Great marketers establish emotional bonds with their customers and prospects. Nothing can be more powerful in forming an emotional bond than an authentic story. The more parts of the brain a story can involve, the more senses it can evoke, the more powerful it becomes.
Right now the social media platforms are vying with each other to have a stronger visual appeal.
The Visual Race Begins
Visuals are flooded on all social media platforms. Earlier visuals were found mainly on Facebook and few on blogs. Then came Pinterest, (which is a powerful tool for professionals involving visual work such as architects, interior designers, fashion designers), who can not only showcase their products and services here but also club them into boards / categories. Flickr is another popular platform which also provides the option of creating slideshows.
Internet users are supposedly suffering from ADD or “Attention Deficit Disorder” as we keep multiple tabs open (on our desktops/ laptops or smartphones) and spend little time on one webpage / website or keep jumping from one site to another. Visuals were suitable for this new online world of attention deficit as lesser time and effort are required to understand and process visual content compared to text content.
Facebook and Twitter copy each other
Soon we saw that Twitter introduced many Facebook type features, encouraged visuals and even introduced a separate tab for ‘Photos and videos’. To support visual format, other features were added like tagging, adding location and so on. Soon LinkedIn also provided the option of uploading a photo and was flooded with inspirational quotes and other visuals. An option was already available to upload PPT and visual content on LinkedIn profile.
On the other hand Facebook added Hashtag (like Twitter) and added even more advanced features to support visual content like directly uploading videos, creating slideshows and so on. Facebook groups also provided the option of uploading PowerPoint presentations.
PowerPoint gets sleeker and sleeker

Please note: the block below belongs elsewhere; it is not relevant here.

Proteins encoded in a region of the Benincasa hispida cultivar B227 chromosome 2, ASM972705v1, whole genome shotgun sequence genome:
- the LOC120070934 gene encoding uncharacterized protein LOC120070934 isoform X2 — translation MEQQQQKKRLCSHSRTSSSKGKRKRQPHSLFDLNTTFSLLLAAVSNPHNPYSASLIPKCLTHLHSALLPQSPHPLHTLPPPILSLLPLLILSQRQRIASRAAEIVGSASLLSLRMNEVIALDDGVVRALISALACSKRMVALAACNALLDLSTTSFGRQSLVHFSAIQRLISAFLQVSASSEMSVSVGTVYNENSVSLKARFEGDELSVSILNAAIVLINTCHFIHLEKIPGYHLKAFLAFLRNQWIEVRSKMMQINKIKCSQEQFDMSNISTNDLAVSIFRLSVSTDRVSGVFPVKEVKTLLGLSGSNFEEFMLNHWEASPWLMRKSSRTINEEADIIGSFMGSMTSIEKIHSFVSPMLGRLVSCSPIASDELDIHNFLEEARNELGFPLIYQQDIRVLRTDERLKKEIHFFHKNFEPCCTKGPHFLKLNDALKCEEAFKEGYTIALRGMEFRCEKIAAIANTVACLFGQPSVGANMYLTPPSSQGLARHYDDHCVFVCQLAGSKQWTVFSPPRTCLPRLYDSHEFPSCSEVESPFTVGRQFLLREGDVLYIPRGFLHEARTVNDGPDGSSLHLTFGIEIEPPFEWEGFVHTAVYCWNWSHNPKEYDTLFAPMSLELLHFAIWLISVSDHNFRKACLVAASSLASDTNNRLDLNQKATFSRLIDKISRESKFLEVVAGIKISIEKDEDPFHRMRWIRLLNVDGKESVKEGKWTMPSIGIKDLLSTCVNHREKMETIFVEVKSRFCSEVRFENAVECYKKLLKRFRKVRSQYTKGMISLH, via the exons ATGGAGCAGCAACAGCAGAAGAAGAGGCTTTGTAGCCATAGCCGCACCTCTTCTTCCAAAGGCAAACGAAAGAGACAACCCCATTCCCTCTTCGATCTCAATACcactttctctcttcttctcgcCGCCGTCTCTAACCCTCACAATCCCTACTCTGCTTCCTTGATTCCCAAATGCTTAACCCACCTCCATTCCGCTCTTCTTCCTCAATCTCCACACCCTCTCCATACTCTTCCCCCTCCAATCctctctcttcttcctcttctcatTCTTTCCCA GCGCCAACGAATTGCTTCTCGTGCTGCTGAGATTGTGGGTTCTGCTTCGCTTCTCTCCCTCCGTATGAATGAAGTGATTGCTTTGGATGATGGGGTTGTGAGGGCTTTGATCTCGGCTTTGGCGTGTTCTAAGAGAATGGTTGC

Multiple PPT creation and uploading sites have come up in past few years which include Authorstream and Prezi, besides the popular site Slideshare. PPT is getting sleeker with options to add background music, embed videos and so on.
In simple words, PowerPoint slides have been getting sleeker and jazzier. Integration of multimedia options also mean presentations have become even more powerful tools for storytelling.
It’s high time you told your visual story
“A picture says a thousand words”, has become a cliché, yet it shows the power of pictures. Add little text to the visuals, and they tell a powerful story. Inspiring quotes of motivational speakers (Tony Robbins, Robin Sharma, Stephen Covey) and spiritual gurus (Swami Vivekananda, Sri Sri Ravi Shankar, Sadhguru) are very popular on Facebook and Pinterest and are powerful for content marketing /viral marketing.
Ideally a story should tell a narrative (sequence of events with twist and turns) and hence should consist of multiple pictures with or without text and sound. A PPT presentation is a powerful tool for telling stories of people, organisations, products, destinations and so on.
Steps to tell a better PowerPoint Story
Most of the content can be in bullet point format yet small paragraphs can be used when they are needed to make the story powerful. Here are ten steps to create powerful PPT stories:-
a) Create a storyboard first and visualize your presentation using pen and paper.
b) Your storyline / storyboard should provide a structure and logical flow to the story.
c) Gather material like images, music clips, drawings etc.
d) Start with a problem or conflict. Resolve it in the end.
e) Use bright colours and high energy words to make it inspiring.
f) Use minimum text and select visuals which can tell the complete story on their own.
g) Dramatize wherever possible. No drama, No story.
h) Use twists and turns to keep the audience gripped till the end.
i) The more emotional a story is, the more likely it is to stay back in the memory of audience.
j) Avoid making your organisation or product the hero of the story. Let your customer, prospect or audience be the hero. Here is a powerful example:-
Sometimes the product can be the hero also, if there is an authentic story.
Wishing you happy visual storytelling.